Dr. Ride married a fellow astronaut, Steven Hawley, in 1982. They decorated their master bedroom with a large photograph of astronauts on the moon. They divorced in 1987. Dr. Ride is survived by her partner of 27 years, Tam O’Shaughnessy; her mother, Joyce; and her sister, Ms. Scott, who is known as Bear. (Dr. O’Shaughnessy is chief operating officer of Dr. Ride’s company.)
Well, I didn’t know who Tam O’Shaughnessy is—the name certainly doesn’t give away the gender. It turns out, though, that Tam is a woman (CEO of the Sally Ride Science organization) and Ride, being in a relationship with her for nearly three decades, must have been gay. Even had I known that, I doubt that I would have mentioned it, since Ride was, by all accounts a private person. As the NYT notes:
Dr. Ride was known for guarding her privacy. She rejected most offers for product endorsements, memoirs and movies, and her reticence lasted to the end. At her request, NASA kept her illness secret.
So she apparently didn’t want to be known as The First Lesbian in Space. And is it all that important these days?
Well, it apparently is to Andrew Sullivan, openly gay writer of The Daily Beast website. Over at the Beast, he criticizes the muted discussion of Ride’s homosexuality in a piece called “America’s first woman in space was a lesbian.” There Sullivan decries not only the Times‘s failure to make a bigger deal of Ride’s homosexuality, but also goes after Ride herself for remaining in the closet.
First he excoriates the Times for its too-brief mention of Ride’s partner:
Now talk about a buried lede! The only thing preventing the NYT from writing an honest obit is homophobia. They may not realize it; they may not mean it; but it is absolutely clear from the obit that Ride’s sexual orientation was obviously central to her life. And her “partner” (ghastly word) and their relationship is recorded only perfunctorily. The NYT does not routinely only mention someone’s spouse in the survivors section. When you have lived with someone for 27 years, some account of that relationship is surely central to that person’s life. To excise it completely is an act of obliteration.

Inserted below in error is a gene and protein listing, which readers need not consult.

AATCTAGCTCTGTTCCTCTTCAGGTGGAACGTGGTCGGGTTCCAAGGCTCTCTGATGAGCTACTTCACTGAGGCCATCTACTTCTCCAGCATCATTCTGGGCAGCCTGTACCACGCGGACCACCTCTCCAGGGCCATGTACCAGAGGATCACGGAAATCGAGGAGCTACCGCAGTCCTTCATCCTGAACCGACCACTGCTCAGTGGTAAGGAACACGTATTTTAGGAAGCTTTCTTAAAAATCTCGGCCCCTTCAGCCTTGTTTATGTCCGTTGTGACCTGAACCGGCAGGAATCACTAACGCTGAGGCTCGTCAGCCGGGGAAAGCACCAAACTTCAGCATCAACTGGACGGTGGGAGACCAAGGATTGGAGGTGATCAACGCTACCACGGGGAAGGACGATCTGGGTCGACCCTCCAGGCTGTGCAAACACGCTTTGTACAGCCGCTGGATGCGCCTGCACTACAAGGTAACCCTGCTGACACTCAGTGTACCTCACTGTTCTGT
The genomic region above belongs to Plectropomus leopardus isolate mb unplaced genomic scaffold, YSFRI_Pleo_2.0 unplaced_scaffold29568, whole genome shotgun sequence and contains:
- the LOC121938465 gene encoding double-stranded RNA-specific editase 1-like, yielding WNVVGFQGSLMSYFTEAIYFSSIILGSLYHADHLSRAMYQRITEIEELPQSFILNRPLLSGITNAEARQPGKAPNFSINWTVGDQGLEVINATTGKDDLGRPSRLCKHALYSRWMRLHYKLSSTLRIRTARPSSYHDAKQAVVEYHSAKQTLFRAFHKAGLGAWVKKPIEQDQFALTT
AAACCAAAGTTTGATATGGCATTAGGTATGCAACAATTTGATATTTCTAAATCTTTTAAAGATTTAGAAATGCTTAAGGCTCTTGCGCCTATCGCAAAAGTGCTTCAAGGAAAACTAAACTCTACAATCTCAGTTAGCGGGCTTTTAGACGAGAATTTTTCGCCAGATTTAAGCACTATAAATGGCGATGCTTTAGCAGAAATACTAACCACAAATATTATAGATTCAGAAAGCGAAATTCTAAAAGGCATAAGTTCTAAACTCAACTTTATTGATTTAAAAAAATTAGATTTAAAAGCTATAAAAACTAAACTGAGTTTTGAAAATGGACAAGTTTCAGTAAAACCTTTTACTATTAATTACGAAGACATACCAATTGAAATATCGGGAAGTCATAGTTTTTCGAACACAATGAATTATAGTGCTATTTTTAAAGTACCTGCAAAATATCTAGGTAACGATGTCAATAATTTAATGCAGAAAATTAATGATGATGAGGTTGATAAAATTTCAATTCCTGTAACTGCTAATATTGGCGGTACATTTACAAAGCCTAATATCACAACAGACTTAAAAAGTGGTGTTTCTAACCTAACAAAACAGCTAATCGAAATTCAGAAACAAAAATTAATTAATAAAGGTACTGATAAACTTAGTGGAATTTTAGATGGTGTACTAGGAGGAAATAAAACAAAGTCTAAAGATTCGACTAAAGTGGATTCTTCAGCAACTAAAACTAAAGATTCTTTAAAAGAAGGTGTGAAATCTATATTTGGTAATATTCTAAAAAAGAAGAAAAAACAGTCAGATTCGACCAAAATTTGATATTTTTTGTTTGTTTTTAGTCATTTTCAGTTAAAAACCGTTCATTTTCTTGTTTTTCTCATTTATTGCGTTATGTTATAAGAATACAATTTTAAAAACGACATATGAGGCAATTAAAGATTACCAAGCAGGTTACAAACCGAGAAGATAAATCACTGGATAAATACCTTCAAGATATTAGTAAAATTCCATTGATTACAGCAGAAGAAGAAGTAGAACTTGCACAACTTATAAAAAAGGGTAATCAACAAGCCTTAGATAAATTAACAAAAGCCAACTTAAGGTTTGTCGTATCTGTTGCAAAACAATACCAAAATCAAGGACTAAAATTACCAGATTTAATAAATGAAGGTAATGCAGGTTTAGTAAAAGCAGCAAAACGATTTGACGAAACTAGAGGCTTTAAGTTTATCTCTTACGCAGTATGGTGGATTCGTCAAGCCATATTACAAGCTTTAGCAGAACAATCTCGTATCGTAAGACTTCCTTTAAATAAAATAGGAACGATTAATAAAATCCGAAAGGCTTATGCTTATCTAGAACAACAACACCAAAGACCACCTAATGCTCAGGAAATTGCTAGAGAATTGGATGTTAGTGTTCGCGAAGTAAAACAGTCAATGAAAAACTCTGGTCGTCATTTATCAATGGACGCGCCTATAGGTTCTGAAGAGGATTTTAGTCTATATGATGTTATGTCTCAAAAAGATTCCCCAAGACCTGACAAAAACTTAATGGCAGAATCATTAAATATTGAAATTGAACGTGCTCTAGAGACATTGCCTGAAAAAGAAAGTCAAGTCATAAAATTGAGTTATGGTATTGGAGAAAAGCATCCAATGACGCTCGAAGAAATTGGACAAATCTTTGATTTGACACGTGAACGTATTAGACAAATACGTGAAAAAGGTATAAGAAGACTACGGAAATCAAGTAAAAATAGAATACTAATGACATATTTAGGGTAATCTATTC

First, I wouldn’t be so quick to play the homophobia card, since the Times is, after all, run by liberals. And, to my knowledge, the Times does routinely mention the survivors only in a brief sentence at the end of an obituary.
More important, Ride’s sexual orientation may have been central to her life in the sense that she loved another woman, and love is one epicenter of life. But that doesn’t mean that Ride wanted to it to be a publicly central part of her life. She obviously didn’t. And if that’s the case, why should a newspaper? Ride’s gender was obvious to all, so she had no choice but to be The First Woman in Space, but her sexual orientation is not so obvious, and why should she even have brought that up?
Finally, the Times‘s treatment of Ride’s homosexuality is perfectly in keeping with the way it deals with gay partners these days. Sometimes in the Sunday wedding section I find an announcement of a gay marriage, and even a picture of the happy couple, but they don’t dwell on the homosexuality, or even mention it. That, I think, is healthy: it’s time for us (and especially religious homophobes) to recognize that many, many people fall in love with or are drawn to people of the same sex, and it’s no big deal. What, pray tell, would Sullivan have the Times write?
Indeed, one could say that the paper’s failure to make a big deal of homosexuality is not a sign of homophobia, but an attempt to legitimize it, bringing it into the mainstream. That’s precisely the feeling I get when I see a gay wedding announcement in the Sunday paper: I smile and think, “Well, it’s not a big deal any more.”